Double rake probe

This page was last updated on 11 March 2021.


The double rake probe (sometimes called just “rake probe”, but don’t confuse it with the single rake probe) is a probe head featuring 2x12 holes for pins and, currently, 2x8 pins, out of which 6+5 probes are connected into the data acquisition system. It allows for measurements of radial profiles of the ion saturated current \(I_{sat}\), floating potential \(V_{fl}\), and all the other quantities that Langmuir probes can measure.

The probe is currently installed at the south-east bottom port of the tokamak vessel. Its axis is slightly shifted in regard to the chamber centre, but the GOLEM plasma typically moves during the discharge anyway, so one can consider it to more or less plunge perpendicularly into the plasma.



The signal seems to be too small. Like if only noise is measured.

  1. Check that the pin you think is not working is connected to the DAS channel you think you are looking at. If it is, proceed further.
    (This step includes checking from the first connector emerging from the vessel to the channel on the DAS.)
  2. Check the corresponding fuse in the silver box. If it is not ok, replace the fuse with a functional one. If it is ok and there is still
    no good signal, it might indicate a circuit break in the in-vessel part of the probe, which is rather a difficult problem to handle and might require the opening of the tokamak vessel.

Probe history

The most recent information is sorted first.

October 2019 - May 2020, probe head reconstruction

In October 2019 an extensive probe head reconstruction began. The reason for the reconstruction was the insufficient reliability of the probe, as some of the pins on the probe head stopped measuring for no apparent reason during a session. The problem was identified to be in the vacuum cables of the probe. Also, the pins installed in November 2018, made from actual pins, were not the best material for plasma applications.

It was planned to improve the reliability of the DRP in two ways. First was a replacement of the old cables with new ones and second, was the moving of the probe head to a new manipulator.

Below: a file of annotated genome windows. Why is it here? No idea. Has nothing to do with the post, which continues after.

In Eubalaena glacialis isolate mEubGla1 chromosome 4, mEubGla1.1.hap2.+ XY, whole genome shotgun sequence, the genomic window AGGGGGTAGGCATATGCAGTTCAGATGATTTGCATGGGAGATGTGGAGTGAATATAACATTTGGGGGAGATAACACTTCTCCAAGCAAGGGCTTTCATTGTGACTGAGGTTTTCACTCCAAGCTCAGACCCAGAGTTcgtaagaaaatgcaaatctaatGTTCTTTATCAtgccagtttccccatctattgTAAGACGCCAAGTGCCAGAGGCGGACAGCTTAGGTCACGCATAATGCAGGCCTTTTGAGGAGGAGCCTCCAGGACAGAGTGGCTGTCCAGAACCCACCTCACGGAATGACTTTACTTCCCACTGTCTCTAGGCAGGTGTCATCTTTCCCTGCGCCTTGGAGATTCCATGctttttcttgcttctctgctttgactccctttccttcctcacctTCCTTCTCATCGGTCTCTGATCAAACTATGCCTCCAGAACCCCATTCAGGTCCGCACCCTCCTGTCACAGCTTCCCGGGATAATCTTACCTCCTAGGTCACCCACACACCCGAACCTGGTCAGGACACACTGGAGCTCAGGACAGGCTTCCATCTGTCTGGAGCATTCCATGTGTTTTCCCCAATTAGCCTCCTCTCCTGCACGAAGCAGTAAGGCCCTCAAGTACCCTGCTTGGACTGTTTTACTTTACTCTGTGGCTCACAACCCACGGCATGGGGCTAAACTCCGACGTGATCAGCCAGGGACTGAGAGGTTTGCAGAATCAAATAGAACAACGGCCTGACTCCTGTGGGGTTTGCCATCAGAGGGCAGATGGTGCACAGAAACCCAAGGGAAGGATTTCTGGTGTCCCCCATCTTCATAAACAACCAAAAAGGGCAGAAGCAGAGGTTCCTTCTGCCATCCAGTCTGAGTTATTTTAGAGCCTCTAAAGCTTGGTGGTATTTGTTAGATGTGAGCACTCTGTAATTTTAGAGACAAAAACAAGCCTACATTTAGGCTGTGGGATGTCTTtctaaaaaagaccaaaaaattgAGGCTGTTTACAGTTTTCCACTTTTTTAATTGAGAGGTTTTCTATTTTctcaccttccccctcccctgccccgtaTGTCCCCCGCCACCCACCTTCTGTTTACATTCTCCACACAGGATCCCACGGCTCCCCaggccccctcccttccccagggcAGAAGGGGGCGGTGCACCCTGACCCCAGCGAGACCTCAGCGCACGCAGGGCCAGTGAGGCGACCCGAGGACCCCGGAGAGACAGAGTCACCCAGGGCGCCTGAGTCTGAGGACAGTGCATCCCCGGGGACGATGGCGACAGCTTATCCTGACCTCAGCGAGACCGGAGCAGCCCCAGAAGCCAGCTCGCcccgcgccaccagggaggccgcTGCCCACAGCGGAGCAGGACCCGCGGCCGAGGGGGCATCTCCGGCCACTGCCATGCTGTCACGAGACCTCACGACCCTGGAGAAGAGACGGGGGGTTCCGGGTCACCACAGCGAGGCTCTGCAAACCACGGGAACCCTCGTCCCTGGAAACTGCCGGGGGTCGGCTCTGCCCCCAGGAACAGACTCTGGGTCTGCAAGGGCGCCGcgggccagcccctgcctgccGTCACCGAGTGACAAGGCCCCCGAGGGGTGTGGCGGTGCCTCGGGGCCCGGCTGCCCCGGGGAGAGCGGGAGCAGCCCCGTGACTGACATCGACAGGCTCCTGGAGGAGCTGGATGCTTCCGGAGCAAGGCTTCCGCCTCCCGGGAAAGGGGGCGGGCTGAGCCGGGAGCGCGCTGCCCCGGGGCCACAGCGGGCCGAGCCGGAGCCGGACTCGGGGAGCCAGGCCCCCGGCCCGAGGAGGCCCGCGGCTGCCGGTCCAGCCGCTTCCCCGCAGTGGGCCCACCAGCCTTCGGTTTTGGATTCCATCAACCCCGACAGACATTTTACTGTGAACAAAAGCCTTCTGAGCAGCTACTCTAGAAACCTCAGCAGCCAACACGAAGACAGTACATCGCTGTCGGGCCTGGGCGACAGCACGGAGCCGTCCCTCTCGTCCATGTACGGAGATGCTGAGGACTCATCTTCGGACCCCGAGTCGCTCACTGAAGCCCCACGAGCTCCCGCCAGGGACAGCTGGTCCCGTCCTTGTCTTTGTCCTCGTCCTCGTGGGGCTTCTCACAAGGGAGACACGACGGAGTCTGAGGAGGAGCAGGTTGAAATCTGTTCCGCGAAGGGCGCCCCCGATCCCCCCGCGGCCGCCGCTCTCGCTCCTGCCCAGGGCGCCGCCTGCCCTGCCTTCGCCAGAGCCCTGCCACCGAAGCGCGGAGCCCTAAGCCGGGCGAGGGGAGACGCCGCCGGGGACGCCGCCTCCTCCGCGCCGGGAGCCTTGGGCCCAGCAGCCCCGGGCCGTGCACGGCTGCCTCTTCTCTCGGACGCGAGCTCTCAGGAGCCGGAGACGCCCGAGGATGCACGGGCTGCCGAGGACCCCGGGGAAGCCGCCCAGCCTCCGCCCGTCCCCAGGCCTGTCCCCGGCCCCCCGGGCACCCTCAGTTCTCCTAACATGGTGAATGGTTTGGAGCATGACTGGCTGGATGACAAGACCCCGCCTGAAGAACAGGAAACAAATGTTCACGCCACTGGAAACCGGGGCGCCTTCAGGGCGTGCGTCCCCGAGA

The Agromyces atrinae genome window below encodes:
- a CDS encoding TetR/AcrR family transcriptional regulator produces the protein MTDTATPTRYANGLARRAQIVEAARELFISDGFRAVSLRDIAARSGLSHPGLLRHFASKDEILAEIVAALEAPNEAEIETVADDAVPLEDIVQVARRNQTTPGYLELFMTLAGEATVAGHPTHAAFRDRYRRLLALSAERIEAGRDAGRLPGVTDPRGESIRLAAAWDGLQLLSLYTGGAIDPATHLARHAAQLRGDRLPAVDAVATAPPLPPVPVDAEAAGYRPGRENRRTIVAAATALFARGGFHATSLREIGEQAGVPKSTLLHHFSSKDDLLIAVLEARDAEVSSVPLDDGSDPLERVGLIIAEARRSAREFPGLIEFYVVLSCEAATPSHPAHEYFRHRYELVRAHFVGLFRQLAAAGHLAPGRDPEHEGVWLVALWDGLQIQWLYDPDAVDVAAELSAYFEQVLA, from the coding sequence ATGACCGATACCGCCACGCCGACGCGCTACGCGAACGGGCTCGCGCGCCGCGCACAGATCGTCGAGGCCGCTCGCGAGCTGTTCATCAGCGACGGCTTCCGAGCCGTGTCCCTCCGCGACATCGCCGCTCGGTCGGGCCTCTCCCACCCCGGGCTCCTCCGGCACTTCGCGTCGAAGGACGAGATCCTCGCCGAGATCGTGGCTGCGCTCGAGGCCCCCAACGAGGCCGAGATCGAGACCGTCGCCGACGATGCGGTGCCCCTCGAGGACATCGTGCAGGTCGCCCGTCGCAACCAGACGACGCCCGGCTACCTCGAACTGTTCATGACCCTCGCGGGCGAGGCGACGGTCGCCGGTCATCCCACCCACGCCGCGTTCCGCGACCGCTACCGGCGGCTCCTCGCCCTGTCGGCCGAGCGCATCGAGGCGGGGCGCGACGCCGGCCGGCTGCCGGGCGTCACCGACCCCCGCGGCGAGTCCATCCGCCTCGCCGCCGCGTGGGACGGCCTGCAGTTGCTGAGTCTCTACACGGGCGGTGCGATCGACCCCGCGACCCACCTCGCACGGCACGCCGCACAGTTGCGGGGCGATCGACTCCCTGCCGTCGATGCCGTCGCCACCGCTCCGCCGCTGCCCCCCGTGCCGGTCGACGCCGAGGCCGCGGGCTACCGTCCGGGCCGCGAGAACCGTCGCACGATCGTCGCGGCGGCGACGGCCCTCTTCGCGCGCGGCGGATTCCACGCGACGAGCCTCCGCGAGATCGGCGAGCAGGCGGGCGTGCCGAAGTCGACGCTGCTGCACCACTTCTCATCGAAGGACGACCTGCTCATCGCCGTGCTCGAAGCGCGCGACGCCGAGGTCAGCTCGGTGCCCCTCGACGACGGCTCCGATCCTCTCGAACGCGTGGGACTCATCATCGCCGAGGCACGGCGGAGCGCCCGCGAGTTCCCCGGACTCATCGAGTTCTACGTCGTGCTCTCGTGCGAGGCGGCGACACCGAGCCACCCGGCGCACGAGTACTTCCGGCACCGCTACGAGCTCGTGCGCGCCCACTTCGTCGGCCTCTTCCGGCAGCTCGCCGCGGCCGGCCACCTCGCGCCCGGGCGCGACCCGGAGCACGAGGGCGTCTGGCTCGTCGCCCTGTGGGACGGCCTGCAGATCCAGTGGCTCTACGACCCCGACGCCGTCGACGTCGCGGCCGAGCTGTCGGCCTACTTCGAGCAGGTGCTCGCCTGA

It was not necessary to change the cables, but it was inevitable to resolder the joints between the cables, the probe head and a D-SUB connector in a vacuum. However, such a complex reconstruction was exploited to the replacement. Currently, the cables are from the enamelled wire with a diameter of 0.22 mm. Also, the 25-pin D-SUB connector was replaced by two 9-pin D-SUB connectors to ease the movement of the vacuum cables in the narrow port space. The metallic part of the D-SUB connectors was removed to facilitate their movement even more. Regarding the two D-SUB connectors, it is necessary to mention that an ‘x’ mark was made on of the male/female pairs and it should always be connected this way to avoid misinterpretation of pin connection to the data channel. # picture of the ‘x’ mark on the D-SUB connector.

The next step of the reconstruction was the installation of new pins from molybdenum wire with a diameter of 0.75 mm, a new length of the pins is 1.5 mm, as the measured \(I_{sat}\) signal with 2mm pins was often too high. Before the pins were returned, the boron nitride shielding was abraded and thus cleaned.

The newly used manipulator has two important features that should improve probe reliability. The first feature is a slow translational movement that does not allow the cables to fully extend and get broken, also the setup of radial position is more precise. The second feature is the absence of rotational movement of the manipulator, i.e., once the probe is put into the chamber, the direction of the pins can not be changed. It also prevents violent overturning of the probe head resulting in broken cables.